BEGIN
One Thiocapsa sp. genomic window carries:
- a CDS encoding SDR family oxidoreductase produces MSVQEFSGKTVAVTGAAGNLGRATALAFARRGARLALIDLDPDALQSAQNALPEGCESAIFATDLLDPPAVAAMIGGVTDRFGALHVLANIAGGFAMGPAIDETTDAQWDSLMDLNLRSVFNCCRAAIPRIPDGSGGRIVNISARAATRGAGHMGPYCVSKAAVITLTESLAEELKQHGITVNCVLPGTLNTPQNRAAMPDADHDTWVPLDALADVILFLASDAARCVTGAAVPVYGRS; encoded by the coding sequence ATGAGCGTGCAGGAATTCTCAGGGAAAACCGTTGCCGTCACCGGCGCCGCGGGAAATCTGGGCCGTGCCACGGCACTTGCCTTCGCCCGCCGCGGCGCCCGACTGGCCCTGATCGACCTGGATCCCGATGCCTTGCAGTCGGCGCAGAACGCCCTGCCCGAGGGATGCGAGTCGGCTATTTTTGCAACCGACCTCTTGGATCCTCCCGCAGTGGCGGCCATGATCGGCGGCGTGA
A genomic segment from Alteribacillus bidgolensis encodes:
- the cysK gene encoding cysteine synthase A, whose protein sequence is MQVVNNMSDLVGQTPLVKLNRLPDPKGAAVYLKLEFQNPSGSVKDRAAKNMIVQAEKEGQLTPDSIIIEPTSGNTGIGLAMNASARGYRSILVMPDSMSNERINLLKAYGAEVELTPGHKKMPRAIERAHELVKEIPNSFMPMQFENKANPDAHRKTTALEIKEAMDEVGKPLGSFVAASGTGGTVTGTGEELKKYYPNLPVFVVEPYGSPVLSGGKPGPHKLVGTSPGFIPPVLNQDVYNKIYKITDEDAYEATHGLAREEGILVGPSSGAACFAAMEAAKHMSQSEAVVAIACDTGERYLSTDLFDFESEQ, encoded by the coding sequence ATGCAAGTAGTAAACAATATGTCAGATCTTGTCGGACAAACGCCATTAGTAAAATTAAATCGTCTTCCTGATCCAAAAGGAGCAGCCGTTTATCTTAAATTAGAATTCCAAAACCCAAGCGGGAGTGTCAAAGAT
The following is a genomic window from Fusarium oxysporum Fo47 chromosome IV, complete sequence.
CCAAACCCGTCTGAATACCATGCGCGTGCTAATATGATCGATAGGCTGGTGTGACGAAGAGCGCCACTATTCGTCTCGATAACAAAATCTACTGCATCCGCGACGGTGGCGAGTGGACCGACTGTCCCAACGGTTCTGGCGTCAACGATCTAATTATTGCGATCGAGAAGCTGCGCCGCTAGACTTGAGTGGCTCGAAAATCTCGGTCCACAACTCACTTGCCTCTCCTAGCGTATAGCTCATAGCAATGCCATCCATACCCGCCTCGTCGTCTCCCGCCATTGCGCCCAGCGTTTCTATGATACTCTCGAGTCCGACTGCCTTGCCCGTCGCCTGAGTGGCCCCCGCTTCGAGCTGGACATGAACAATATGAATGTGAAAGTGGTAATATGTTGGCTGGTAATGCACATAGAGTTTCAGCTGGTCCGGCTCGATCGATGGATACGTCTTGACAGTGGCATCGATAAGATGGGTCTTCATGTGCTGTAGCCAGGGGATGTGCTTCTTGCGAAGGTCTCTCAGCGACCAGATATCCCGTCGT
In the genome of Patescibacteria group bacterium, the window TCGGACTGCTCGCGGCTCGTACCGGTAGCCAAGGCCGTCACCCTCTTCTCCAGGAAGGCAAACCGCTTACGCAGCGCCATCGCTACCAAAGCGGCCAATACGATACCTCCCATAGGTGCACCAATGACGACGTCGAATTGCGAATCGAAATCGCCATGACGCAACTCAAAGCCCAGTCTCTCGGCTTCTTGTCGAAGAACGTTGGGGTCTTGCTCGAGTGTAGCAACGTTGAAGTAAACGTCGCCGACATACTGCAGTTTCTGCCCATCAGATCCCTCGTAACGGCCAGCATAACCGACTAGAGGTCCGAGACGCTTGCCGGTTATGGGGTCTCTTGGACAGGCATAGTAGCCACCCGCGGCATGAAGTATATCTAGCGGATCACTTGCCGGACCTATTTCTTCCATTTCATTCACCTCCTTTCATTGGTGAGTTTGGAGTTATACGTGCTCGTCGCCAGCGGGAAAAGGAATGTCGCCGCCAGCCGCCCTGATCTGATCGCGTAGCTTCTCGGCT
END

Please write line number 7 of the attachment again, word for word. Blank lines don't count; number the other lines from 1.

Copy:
In the genome of Patescibacteria group bacterium, the window TCGGACTGCTCGCGGCTCGTACCGGTAGCCAAGGCCGTCACCCTCTTCTCCAGGAAGGCAAACCGCTTACGCAGCGCCATCGCTACCAAAGCGGCCAATACGATACCTCCCATAGGTGCACCAATGACGACGTCGAATTGCGAATCGAAATCGCCATGACGCAACTCAAAGCCCAGTCTCTCGGCTTCTTGTCGAAGAACGTTGGGGTCTTGCTCGAGTGTAGCAACGTTGAAGTAAACGTCGCCGACATACTGCAGTTTCTGCCCATCAGATCCCTCGTAACGGCCAGCATAACCGACTAGAGGTCCGAGACGCTTGCCGGTTATGGGGTCTCTTGGACAGGCATAGTAGCCACCCGCGGCATGAAGTATATCTAGCGGATCACTTGCCGGACCTATTTCTTCCATTTCATTCACCTCCTTTCATTGGTGAGTTTGGAGTTATACGTGCTCGTCGCCAGCGGGAAAAGGAATGTCGCCGCCAGCCGCCCTGATCTGATCGCGTAGCTTCTCGGCT